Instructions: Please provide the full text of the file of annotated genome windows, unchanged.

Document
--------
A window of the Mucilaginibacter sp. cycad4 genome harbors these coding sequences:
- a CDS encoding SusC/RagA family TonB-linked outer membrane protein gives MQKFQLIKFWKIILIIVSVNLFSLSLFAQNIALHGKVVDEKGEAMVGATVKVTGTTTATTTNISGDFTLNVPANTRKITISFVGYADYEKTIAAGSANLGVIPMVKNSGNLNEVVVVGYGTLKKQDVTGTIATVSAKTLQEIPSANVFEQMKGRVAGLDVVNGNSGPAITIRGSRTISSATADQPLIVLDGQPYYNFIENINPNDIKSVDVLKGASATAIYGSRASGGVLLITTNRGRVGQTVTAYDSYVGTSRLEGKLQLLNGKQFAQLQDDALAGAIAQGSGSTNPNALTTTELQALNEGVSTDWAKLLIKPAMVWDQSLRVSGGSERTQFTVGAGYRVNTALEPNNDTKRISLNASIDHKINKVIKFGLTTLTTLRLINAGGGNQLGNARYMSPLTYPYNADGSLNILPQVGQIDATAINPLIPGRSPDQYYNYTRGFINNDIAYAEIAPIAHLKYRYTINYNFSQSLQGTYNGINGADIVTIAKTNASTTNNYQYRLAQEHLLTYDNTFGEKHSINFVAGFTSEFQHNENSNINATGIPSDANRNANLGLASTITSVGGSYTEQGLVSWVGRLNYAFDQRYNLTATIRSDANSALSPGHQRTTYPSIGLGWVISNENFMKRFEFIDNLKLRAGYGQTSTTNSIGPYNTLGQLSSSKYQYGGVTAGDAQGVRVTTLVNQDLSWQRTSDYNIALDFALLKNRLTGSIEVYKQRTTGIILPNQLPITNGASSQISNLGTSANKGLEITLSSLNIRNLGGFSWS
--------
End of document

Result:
A window of the Mucilaginibacter sp. cycad4 genome harbors these coding sequences:
- a CDS encoding SusC/RagA family TonB-linked outer membrane protein gives MQKFQLIKFWKIILIIVSVNLFSLSLFAQNIALHGKVVDEKGEAMVGATVKVTGTTTATTTNISGDFTLNVPANTRKITISFVGYADYEKTIAAGSANLGVIPMVKNSGNLNEVVVVGYGTLKKQDVTGTIATVSAKTLQEIPSANVFEQMKGRVAGLDVVNGNSGPAITIRGSRTISSATADQPLIVLDGQPYYNFIENINPNDIKSVDVLKGASATAIYGSRASGGVLLITTNRGRVGQTVTAYDSYVGTSRLEGKLQLLNGKQFAQLQDDALAGAIAQGSGSTNPNALTTTELQALNEGVSTDWAKLLIKPAMVWDQSLRVSGGSERTQFTVGAGYRVNTALEPNNDTKRISLNASIDHKINKVIKFGLTTLTTLRLINAGGGNQLGNARYMSPLTYPYNADGSLNILPQVGQIDATAINPLIPGRSPDQYYNYTRGFINNDIAYAEIAPIAHLKYRYTINYNFSQSLQGTYNGINGADIVTIAKTNASTTNNYQYRLAQEHLLTYDNTFGEKHSINFVAGFTSEFQHNENSNINATGIPSDANRNANLGLASTITSVGGSYTEQGLVSWVGRLNYAFDQRYNLTATIRSDANSALSPGHQRTTYPSIGLGWVISNENFMKRFEFIDNLKLRAGYGQTSTTNSIGPYNTLGQLSSSKYQYGGVTAGDAQGVRVTTLVNQDLSWQRTSDYNIALDFALLKNRLTGSIEVYKQRTTGIILPNQLPITNGASSQISNLGTSANKGLEITLSSLNIRNLGGFSWS